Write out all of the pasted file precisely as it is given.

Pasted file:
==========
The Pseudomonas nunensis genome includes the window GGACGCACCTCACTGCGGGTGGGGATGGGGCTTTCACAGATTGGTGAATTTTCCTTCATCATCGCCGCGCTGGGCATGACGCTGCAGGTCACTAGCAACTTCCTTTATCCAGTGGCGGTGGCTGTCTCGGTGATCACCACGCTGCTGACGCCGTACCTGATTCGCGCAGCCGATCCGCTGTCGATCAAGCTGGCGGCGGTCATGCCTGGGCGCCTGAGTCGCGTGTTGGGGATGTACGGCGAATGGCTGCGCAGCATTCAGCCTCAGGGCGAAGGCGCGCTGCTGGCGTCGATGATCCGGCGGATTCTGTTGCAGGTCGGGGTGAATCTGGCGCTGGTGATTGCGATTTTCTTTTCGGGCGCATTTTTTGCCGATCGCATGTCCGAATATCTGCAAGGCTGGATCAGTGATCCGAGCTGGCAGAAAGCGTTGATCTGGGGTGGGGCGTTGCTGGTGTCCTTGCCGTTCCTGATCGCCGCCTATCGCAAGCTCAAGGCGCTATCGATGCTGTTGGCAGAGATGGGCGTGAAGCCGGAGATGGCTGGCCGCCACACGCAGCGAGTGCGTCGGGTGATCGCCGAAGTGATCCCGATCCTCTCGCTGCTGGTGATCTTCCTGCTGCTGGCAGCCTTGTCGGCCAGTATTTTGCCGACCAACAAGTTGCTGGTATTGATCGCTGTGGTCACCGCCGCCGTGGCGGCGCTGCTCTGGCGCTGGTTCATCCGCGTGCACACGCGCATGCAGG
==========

The Pseudomonas nunensis genome includes the window GGACGCACCTCACTGCGGGTGGGGATGGGGCTTTCACAGATTGGTGAATTTTCCTTCATCATCGCCGCGCTGGGCATGACGCTGCAGGTCACTAGCAACTTCCTTTATCCAGTGGCGGTGGCTGTCTCGGTGATCACCACGCTGCTGACGCCGTACCTGATTCGCGCAGCCGATCCGCTGTCGATCAAGCTGGCGGCGGTCATGCCTGGGCGCCTGAGTCGCGTGTTGGGGATGTACGGCGAATGGCTGCGCAGCATTCAGCCTCAGGGCGAAGGCGCGCTGCTGGCGTCGATGATCCGGCGGATTCTGTTGCAGGTCGGGGTGAATCTGGCGCTGGTGATTGCGATTTTCTTTTCGGGCGCATTTTTTGCCGATCGCATGTCCGAATATCTGCAAGGCTGGATCAGTGATCCGAGCTGGCAGAAAGCGTTGATCTGGGGTGGGGCGTTGCTGGTGTCCTTGCCGTTCCTGATCGCCGCCTATCGCAAGCTCAAGGCGCTATCGATGCTGTTGGCAGAGATGGGCGTGAAGCCGGAGATGGCTGGCCGCCACACGCAGCGAGTGCGTCGGGTGATCGCCGAAGTGATCCCGATCCTCTCGCTGCTGGTGATCTTCCTGCTGCTGGCAGCCTTGTCGGCCAGTATTTTGCCGACCAACAAGTTGCTGGTATTGATCGCTGTGGTCACCGCCGCCGTGGCGGCGCTGCTCTGGCGCTGGTTCATCCGCGTGCACACGCGCATGCAGG